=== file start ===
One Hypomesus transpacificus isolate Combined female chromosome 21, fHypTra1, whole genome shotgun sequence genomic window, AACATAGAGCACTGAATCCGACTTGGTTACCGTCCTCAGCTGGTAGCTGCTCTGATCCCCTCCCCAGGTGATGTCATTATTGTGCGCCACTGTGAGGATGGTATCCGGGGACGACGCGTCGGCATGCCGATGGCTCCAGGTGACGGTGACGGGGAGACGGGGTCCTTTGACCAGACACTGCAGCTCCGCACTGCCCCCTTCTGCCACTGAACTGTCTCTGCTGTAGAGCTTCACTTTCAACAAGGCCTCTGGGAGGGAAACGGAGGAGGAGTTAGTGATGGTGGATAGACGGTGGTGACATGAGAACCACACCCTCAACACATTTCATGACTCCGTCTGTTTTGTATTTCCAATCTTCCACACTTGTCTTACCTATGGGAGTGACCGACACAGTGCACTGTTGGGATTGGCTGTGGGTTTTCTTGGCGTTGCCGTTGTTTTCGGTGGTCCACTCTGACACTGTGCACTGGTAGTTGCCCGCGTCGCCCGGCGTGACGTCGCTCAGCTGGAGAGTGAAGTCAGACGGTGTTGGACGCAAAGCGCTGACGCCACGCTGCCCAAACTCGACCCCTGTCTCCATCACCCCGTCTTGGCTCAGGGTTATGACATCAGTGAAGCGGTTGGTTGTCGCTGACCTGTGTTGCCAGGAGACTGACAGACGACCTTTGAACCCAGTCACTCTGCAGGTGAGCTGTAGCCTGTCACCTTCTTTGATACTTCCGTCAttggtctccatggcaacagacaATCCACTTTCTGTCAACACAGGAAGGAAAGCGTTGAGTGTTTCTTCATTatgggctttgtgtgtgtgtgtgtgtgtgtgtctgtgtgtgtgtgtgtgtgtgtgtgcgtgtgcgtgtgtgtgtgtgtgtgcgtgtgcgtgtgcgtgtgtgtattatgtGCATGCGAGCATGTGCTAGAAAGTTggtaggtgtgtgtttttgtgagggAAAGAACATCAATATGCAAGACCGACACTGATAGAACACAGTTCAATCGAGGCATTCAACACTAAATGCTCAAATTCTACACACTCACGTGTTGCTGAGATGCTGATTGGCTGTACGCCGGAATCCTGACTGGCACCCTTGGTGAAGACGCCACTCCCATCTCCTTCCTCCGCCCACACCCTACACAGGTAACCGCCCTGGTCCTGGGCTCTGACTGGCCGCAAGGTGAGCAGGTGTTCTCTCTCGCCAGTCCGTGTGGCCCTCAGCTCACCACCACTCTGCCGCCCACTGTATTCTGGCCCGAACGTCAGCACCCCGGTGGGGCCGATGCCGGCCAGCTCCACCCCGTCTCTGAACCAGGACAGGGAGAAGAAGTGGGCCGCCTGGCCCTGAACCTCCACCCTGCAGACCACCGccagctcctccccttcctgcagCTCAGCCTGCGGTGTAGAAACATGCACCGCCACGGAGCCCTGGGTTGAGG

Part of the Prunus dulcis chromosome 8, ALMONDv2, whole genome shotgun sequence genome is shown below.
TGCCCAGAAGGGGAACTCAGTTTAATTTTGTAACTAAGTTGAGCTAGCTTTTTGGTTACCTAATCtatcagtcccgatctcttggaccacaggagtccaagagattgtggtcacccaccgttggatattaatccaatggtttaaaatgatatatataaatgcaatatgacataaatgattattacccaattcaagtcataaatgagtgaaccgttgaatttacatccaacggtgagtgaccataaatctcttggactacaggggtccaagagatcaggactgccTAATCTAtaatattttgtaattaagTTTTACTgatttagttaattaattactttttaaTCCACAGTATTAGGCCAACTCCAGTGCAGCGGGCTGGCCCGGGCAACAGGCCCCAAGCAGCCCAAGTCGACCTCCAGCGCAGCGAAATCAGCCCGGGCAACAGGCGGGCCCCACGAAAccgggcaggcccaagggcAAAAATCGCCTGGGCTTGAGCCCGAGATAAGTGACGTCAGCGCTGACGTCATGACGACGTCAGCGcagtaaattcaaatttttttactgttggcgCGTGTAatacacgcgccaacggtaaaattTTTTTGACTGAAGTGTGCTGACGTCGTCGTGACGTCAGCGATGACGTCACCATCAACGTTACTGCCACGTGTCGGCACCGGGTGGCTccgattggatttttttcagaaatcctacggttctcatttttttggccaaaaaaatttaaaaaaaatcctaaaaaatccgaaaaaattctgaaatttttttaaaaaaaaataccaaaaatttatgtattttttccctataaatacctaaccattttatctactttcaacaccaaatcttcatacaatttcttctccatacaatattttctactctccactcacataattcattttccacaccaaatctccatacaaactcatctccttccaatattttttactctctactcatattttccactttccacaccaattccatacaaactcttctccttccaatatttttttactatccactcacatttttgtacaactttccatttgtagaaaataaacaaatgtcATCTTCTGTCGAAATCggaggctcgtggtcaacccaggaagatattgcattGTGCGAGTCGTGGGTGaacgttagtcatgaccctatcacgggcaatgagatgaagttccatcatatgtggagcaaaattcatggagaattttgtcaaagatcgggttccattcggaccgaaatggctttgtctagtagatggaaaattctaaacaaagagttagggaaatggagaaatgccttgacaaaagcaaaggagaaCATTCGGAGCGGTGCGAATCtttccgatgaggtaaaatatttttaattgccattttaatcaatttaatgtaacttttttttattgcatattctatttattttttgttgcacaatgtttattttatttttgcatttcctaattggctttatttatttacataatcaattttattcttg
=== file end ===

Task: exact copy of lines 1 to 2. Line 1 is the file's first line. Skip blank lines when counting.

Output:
One Hypomesus transpacificus isolate Combined female chromosome 21, fHypTra1, whole genome shotgun sequence genomic window, AACATAGAGCACTGAATCCGACTTGGTTACCGTCCTCAGCTGGTAGCTGCTCTGATCCCCTCCCCAGGTGATGTCATTATTGTGCGCCACTGTGAGGATGGTATCCGGGGACGACGCGTCGGCATGCCGATGGCTCCAGGTGACGGTGACGGGGAGACGGGGTCCTTTGACCAGACACTGCAGCTCCGCACTGCCCCCTTCTGCCACTGAACTGTCTCTGCTGTAGAGCTTCACTTTCAACAAGGCCTCTGGGAGGGAAACGGAGGAGGAGTTAGTGATGGTGGATAGACGGTGGTGACATGAGAACCACACCCTCAACACATTTCATGACTCCGTCTGTTTTGTATTTCCAATCTTCCACACTTGTCTTACCTATGGGAGTGACCGACACAGTGCACTGTTGGGATTGGCTGTGGGTTTTCTTGGCGTTGCCGTTGTTTTCGGTGGTCCACTCTGACACTGTGCACTGGTAGTTGCCCGCGTCGCCCGGCGTGACGTCGCTCAGCTGGAGAGTGAAGTCAGACGGTGTTGGACGCAAAGCGCTGACGCCACGCTGCCCAAACTCGACCCCTGTCTCCATCACCCCGTCTTGGCTCAGGGTTATGACATCAGTGAAGCGGTTGGTTGTCGCTGACCTGTGTTGCCAGGAGACTGACAGACGACCTTTGAACCCAGTCACTCTGCAGGTGAGCTGTAGCCTGTCACCTTCTTTGATACTTCCGTCAttggtctccatggcaacagacaATCCACTTTCTGTCAACACAGGAAGGAAAGCGTTGAGTGTTTCTTCATTatgggctttgtgtgtgtgtgtgtgtgtgtgtctgtgtgtgtgtgtgtgtgtgtgtgcgtgtgcgtgtgtgtgtgtgtgtgcgtgtgcgtgtgcgtgtgtgtattatgtGCATGCGAGCATGTGCTAGAAAGTTggtaggtgtgtgtttttgtgagggAAAGAACATCAATATGCAAGACCGACACTGATAGAACACAGTTCAATCGAGGCATTCAACACTAAATGCTCAAATTCTACACACTCACGTGTTGCTGAGATGCTGATTGGCTGTACGCCGGAATCCTGACTGGCACCCTTGGTGAAGACGCCACTCCCATCTCCTTCCTCCGCCCACACCCTACACAGGTAACCGCCCTGGTCCTGGGCTCTGACTGGCCGCAAGGTGAGCAGGTGTTCTCTCTCGCCAGTCCGTGTGGCCCTCAGCTCACCACCACTCTGCCGCCCACTGTATTCTGGCCCGAACGTCAGCACCCCGGTGGGGCCGATGCCGGCCAGCTCCACCCCGTCTCTGAACCAGGACAGGGAGAAGAAGTGGGCCGCCTGGCCCTGAACCTCCACCCTGCAGACCACCGccagctcctccccttcctgcagCTCAGCCTGCGGTGTAGAAACATGCACCGCCACGGAGCCCTGGGTTGAGG

Part of the Prunus dulcis chromosome 8, ALMONDv2, whole genome shotgun sequence genome is shown below.